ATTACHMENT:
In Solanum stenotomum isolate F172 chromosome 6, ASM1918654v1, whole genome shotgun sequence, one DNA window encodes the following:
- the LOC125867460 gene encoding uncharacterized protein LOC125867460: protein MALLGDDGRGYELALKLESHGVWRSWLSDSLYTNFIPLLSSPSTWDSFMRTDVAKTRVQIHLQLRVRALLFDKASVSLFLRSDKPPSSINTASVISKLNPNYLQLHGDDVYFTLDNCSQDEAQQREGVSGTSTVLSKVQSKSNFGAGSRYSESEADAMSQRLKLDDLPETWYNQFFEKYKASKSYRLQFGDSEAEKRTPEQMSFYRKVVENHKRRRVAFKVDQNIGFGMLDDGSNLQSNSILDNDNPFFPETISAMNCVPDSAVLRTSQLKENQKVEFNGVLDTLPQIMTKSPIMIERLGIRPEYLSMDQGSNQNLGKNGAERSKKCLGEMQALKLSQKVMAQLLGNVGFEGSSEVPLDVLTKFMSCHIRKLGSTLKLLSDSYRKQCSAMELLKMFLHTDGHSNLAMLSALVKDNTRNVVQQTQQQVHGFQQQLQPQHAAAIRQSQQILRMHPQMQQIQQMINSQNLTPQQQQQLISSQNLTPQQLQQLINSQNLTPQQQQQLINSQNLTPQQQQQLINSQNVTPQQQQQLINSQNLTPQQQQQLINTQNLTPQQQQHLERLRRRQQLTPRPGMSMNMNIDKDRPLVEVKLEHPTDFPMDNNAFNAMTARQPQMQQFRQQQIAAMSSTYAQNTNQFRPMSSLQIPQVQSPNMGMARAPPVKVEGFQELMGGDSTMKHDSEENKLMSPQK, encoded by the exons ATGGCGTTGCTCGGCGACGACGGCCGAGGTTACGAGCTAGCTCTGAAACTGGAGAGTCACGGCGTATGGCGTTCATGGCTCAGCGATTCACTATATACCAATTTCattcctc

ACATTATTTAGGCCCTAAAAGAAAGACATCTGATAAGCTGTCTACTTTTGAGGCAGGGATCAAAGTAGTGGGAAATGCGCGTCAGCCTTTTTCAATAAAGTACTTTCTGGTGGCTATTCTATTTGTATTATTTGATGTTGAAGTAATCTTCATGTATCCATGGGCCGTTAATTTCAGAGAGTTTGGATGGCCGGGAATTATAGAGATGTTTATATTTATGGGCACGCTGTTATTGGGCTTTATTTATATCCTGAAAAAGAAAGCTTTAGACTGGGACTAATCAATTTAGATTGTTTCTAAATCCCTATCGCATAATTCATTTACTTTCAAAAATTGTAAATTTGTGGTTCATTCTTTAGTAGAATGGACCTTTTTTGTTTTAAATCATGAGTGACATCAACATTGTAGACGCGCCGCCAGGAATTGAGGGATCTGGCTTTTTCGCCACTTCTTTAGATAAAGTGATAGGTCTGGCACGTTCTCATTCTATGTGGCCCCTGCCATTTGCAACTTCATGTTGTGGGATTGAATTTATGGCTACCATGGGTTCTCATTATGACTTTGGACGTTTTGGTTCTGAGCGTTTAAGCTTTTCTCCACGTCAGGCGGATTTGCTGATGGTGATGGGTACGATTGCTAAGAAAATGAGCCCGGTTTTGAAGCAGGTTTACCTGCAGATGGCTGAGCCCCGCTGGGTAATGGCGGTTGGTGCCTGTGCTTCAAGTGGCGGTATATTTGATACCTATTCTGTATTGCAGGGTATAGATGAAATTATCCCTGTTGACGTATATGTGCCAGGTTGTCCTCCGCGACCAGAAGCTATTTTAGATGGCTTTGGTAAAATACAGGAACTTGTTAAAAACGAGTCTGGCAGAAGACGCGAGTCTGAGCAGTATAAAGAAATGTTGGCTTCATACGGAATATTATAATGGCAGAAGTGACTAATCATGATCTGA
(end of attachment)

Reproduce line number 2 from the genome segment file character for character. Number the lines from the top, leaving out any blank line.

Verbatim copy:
- the LOC125867460 gene encoding uncharacterized protein LOC125867460: protein MALLGDDGRGYELALKLESHGVWRSWLSDSLYTNFIPLLSSPSTWDSFMRTDVAKTRVQIHLQLRVRALLFDKASVSLFLRSDKPPSSINTASVISKLNPNYLQLHGDDVYFTLDNCSQDEAQQREGVSGTSTVLSKVQSKSNFGAGSRYSESEADAMSQRLKLDDLPETWYNQFFEKYKASKSYRLQFGDSEAEKRTPEQMSFYRKVVENHKRRRVAFKVDQNIGFGMLDDGSNLQSNSILDNDNPFFPETISAMNCVPDSAVLRTSQLKENQKVEFNGVLDTLPQIMTKSPIMIERLGIRPEYLSMDQGSNQNLGKNGAERSKKCLGEMQALKLSQKVMAQLLGNVGFEGSSEVPLDVLTKFMSCHIRKLGSTLKLLSDSYRKQCSAMELLKMFLHTDGHSNLAMLSALVKDNTRNVVQQTQQQVHGFQQQLQPQHAAAIRQSQQILRMHPQMQQIQQMINSQNLTPQQQQQLISSQNLTPQQLQQLINSQNLTPQQQQQLINSQNLTPQQQQQLINSQNVTPQQQQQLINSQNLTPQQQQQLINTQNLTPQQQQHLERLRRRQQLTPRPGMSMNMNIDKDRPLVEVKLEHPTDFPMDNNAFNAMTARQPQMQQFRQQQIAAMSSTYAQNTNQFRPMSSLQIPQVQSPNMGMARAPPVKVEGFQELMGGDSTMKHDSEENKLMSPQK, encoded by the exons ATGGCGTTGCTCGGCGACGACGGCCGAGGTTACGAGCTAGCTCTGAAACTGGAGAGTCACGGCGTATGGCGTTCATGGCTCAGCGATTCACTATATACCAATTTCattcctc